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    Posted November 11, 2012 by
    harrygrewal7
    Location
    new york city, New York
    Assignment
    Assignment
    This iReport is part of an assignment:
    'Superstorm' Sandy: Your stories

    harrygrewal7 and 14 other iReporters contributed to Open Story: Sandy's damage across the East Coast
    More from harrygrewal7

    Sandy hitting New York city and New jersey

     

    Election Day in America was a time for the celebration of freedom and the ability to choose. This year it was also a day in New York and New Jersey for rejuvenation and resourcefulness . Down on Fulton Street in lower Manhattan, Jack's Coffee was still closed, the floodwater having entered the basement and wreaked havoc on the wires, but the never-say-die counter workers were out on the street that morning in the freezing wind cheerfully dispensing trademark coffee from large containers. Around the corner on Water Street, Blue School had miraculously reopened, stripping first floor walls bare and restoring power and heat despite the ravages of the flood. Construction crews, teaching staff and parents worked long hours into the cold nights to reach the point on Election Day, where children could happily return to their beloved school.

     

    Up in midtown, Bellevue Hospital remains closed, and NYU Langone Medical Center is not yet accepting inpatients. Employees are at their stations and the Internet is working, as the medical center fights to regain its footing. A week ago in the midst of Superstorm Sandy, when 1st Avenue became a river and NYU was flooded rendering its emergency generators inoperative, doctors and nurses combined forces with police and firemen and paramedics to transfer over 300 patients successfully from the hospital in the middle of the night. Hospital generators have failed before during the blackouts of 1977 and 1990, but nothing had every occurred on this scale. Patients on respirators including 20 babies were successfully brought to other hospitals, with residents from NYU going along to help transfer care.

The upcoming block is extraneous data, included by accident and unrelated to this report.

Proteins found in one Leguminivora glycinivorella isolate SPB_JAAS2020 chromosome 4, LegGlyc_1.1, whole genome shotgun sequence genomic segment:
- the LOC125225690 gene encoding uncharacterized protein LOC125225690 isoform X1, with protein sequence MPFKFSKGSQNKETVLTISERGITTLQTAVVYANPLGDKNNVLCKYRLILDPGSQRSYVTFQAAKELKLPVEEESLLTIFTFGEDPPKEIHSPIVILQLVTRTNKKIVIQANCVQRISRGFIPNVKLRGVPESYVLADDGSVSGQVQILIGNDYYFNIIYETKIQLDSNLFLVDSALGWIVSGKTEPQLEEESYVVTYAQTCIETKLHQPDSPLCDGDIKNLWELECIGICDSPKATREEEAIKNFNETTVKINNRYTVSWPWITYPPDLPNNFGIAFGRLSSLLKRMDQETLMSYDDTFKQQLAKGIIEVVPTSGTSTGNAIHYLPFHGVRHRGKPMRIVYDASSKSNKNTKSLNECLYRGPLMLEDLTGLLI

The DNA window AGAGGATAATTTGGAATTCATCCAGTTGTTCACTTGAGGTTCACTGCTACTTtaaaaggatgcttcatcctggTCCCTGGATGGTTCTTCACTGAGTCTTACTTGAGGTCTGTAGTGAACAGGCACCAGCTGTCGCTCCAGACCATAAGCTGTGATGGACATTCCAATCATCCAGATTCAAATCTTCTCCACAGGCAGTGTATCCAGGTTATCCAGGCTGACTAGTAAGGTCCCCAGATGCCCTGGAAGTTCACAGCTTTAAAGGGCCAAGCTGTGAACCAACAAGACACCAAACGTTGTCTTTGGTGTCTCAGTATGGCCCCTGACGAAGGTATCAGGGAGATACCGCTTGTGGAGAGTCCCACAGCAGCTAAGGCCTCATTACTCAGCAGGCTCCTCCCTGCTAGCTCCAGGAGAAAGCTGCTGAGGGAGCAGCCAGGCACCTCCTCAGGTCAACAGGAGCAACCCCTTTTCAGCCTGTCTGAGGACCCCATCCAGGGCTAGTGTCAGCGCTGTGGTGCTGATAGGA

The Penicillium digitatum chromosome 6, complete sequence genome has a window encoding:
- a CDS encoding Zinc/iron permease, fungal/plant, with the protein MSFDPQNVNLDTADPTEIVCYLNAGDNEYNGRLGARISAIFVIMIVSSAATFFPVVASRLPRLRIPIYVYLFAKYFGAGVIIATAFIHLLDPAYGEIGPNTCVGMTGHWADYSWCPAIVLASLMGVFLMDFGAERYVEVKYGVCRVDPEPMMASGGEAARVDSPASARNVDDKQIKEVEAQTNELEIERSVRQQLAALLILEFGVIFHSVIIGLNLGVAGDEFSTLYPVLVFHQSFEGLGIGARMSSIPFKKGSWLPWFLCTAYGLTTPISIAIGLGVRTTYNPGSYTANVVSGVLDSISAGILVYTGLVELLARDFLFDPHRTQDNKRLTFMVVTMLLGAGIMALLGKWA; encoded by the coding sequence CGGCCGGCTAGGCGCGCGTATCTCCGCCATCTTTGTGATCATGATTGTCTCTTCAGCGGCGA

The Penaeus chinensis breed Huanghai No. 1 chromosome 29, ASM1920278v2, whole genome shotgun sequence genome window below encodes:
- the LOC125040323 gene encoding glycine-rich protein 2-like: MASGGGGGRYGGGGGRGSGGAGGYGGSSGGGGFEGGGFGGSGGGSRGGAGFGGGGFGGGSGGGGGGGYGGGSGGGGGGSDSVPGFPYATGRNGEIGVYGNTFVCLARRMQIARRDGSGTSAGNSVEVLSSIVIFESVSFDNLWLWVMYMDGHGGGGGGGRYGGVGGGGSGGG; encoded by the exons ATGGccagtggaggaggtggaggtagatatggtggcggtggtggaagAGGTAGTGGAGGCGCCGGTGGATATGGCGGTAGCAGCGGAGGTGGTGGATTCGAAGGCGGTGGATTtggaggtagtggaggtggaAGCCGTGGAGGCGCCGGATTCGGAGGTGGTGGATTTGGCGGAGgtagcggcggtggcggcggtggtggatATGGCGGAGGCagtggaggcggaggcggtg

Everyone has a different story. Some people lost power but still had running water. Others had neither (myself included) but still had a working gas stove. People learned to make do with what they had; throwing out refrigerator food that went bad but storing food in a closed freezer for a day or two to preserve it. If we didn't have running water, we filled the tops of our toilets with water we saved in our bathtubs from before the storm. We shared flashlights and huddled together for warmth. People north of 40th street who still had power reached out to take in people below 40th street who had lost theirs. Those without electricity in Nassau Country went to stay with relatives in areas of Suffolk or Queens that were unaffected.

     

    Far Rockaway and Staten Island and areas of Westchester and New Jersey remained without power amidst a cold wave that still threatens the health of all inhabitants, especially the very old and people with chronic medical conditions. The U.S. military is in town to help us and they are working together with the NYPD, who have done an incredible job keeping things orderly and relatively crime-free. Even our sanitation department is pitching in to help dig out our beach communities still at risk.

     

    Through it all, New Yorkers are showing the same caring and sharing spirit that we showed after 9-11. We may be criticized for being tough and we may be praised for our indomitability, but perhaps its time we also become recognized for our teamwork.

     

    Marc Siegel, MD is an associate professor of medicine at New York University School of Medicine, Medical Director of Doctor Radio, a columnist for the Los Angeles Times and a Fox News Medical Contributor.

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